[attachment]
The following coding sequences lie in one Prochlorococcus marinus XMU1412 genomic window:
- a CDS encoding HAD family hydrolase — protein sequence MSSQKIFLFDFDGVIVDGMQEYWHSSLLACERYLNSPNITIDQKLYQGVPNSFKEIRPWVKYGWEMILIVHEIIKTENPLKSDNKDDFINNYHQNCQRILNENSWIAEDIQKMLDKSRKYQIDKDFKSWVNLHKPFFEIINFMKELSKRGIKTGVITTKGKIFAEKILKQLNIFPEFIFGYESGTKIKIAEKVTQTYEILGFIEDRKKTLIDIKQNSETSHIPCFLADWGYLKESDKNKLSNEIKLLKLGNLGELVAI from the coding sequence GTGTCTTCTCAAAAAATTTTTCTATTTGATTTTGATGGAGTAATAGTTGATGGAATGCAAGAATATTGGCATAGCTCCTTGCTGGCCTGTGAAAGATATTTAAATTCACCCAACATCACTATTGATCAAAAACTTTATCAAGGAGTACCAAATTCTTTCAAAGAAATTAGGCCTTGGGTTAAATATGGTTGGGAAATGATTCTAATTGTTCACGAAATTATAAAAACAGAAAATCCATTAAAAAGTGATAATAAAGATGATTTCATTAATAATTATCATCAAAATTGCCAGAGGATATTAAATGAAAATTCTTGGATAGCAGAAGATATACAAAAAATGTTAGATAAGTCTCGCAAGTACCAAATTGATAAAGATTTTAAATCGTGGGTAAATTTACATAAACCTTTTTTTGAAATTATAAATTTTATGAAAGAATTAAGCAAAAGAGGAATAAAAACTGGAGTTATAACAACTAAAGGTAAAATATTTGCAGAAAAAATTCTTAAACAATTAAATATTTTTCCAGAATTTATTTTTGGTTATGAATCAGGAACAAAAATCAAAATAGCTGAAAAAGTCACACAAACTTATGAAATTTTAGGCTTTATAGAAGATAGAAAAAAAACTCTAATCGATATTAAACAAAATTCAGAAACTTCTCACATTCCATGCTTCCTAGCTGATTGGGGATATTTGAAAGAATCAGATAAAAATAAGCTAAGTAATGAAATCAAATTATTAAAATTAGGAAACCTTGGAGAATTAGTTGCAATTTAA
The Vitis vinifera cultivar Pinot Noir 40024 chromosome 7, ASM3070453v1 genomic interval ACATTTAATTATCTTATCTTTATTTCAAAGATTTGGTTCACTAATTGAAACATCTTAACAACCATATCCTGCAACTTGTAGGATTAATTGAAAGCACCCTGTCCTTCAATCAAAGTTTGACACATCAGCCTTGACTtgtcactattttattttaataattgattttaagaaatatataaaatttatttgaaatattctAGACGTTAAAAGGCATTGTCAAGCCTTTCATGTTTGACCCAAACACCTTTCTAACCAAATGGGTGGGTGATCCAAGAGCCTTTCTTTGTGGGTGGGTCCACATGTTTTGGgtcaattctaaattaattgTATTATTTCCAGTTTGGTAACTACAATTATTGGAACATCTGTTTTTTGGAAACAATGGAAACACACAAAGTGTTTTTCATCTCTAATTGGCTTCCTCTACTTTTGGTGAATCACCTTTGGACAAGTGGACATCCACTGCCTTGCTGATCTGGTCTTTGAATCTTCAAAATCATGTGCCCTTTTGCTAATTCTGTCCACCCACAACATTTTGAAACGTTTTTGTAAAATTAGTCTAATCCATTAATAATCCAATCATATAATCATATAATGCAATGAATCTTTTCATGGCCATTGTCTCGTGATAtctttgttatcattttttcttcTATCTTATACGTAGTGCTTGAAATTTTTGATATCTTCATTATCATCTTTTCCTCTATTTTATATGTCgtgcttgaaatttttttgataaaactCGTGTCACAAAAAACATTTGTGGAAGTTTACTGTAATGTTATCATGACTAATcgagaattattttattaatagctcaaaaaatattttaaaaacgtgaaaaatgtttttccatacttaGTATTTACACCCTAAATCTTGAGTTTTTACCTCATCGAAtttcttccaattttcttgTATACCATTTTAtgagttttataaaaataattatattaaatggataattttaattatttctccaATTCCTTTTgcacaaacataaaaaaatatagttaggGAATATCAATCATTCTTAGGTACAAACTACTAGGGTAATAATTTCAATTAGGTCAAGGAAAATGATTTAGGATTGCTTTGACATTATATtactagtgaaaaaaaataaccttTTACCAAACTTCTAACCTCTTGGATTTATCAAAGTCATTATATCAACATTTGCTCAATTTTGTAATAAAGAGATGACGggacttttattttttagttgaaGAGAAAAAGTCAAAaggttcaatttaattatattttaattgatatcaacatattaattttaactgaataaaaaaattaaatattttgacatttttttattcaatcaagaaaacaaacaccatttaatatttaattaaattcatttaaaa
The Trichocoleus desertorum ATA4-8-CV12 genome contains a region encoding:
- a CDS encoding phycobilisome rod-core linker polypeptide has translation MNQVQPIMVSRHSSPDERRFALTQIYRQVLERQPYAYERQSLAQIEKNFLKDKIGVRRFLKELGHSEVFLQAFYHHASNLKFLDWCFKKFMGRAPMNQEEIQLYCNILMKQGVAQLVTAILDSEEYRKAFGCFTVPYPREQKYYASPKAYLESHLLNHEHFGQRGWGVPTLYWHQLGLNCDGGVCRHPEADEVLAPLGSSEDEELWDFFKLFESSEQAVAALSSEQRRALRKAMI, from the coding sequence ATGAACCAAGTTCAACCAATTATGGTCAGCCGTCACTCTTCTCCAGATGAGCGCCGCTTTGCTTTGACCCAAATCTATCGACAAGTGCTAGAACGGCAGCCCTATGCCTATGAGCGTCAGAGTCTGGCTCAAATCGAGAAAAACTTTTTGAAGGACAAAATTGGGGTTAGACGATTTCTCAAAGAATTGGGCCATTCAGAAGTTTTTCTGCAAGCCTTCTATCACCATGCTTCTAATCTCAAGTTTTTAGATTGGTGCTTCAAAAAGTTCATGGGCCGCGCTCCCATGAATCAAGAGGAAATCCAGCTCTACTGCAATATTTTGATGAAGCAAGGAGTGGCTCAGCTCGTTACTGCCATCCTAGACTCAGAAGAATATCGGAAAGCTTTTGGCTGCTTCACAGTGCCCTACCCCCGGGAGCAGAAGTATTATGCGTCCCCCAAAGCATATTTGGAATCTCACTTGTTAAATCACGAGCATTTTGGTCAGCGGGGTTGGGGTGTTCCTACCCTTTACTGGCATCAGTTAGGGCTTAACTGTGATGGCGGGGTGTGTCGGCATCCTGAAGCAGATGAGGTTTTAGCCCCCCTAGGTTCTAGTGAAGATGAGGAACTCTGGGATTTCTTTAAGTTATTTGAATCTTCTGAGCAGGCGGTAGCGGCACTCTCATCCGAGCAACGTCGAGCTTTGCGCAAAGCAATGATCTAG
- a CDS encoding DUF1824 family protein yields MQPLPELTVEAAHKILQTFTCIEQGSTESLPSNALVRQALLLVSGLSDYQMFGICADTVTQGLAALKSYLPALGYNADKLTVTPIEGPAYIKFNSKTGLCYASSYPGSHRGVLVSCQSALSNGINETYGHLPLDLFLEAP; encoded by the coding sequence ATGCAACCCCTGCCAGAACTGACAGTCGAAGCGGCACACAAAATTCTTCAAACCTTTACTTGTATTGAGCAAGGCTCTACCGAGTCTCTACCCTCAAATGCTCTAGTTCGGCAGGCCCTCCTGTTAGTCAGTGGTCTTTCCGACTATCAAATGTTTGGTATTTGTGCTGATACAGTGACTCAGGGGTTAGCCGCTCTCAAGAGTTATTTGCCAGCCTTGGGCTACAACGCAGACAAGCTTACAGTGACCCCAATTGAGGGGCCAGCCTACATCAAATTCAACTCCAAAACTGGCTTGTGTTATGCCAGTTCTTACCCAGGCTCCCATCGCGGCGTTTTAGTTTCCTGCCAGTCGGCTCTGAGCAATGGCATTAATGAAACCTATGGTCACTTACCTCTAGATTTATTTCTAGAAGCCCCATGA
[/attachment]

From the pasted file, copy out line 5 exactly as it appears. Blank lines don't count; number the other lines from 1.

- a CDS encoding phycobilisome rod-core linker polypeptide has translation MNQVQPIMVSRHSSPDERRFALTQIYRQVLERQPYAYERQSLAQIEKNFLKDKIGVRRFLKELGHSEVFLQAFYHHASNLKFLDWCFKKFMGRAPMNQEEIQLYCNILMKQGVAQLVTAILDSEEYRKAFGCFTVPYPREQKYYASPKAYLESHLLNHEHFGQRGWGVPTLYWHQLGLNCDGGVCRHPEADEVLAPLGSSEDEELWDFFKLFESSEQAVAALSSEQRRALRKAMI, from the coding sequence ATGAACCAAGTTCAACCAATTATGGTCAGCCGTCACTCTTCTCCAGATGAGCGCCGCTTTGCTTTGACCCAAATCTATCGACAAGTGCTAGAACGGCAGCCCTATGCCTATGAGCGTCAGAGTCTGGCTCAAATCGAGAAAAACTTTTTGAAGGACAAAATTGGGGTTAGACGATTTCTCAAAGAATTGGGCCATTCAGAAGTTTTTCTGCAAGCCTTCTATCACCATGCTTCTAATCTCAAGTTTTTAGATTGGTGCTTCAAAAAGTTCATGGGCCGCGCTCCCATGAATCAAGAGGAAATCCAGCTCTACTGCAATATTTTGATGAAGCAAGGAGTGGCTCAGCTCGTTACTGCCATCCTAGACTCAGAAGAATATCGGAAAGCTTTTGGCTGCTTCACAGTGCCCTACCCCCGGGAGCAGAAGTATTATGCGTCCCCCAAAGCATATTTGGAATCTCACTTGTTAAATCACGAGCATTTTGGTCAGCGGGGTTGGGGTGTTCCTACCCTTTACTGGCATCAGTTAGGGCTTAACTGTGATGGCGGGGTGTGTCGGCATCCTGAAGCAGATGAGGTTTTAGCCCCCCTAGGTTCTAGTGAAGATGAGGAACTCTGGGATTTCTTTAAGTTATTTGAATCTTCTGAGCAGGCGGTAGCGGCACTCTCATCCGAGCAACGTCGAGCTTTGCGCAAAGCAATGATCTAG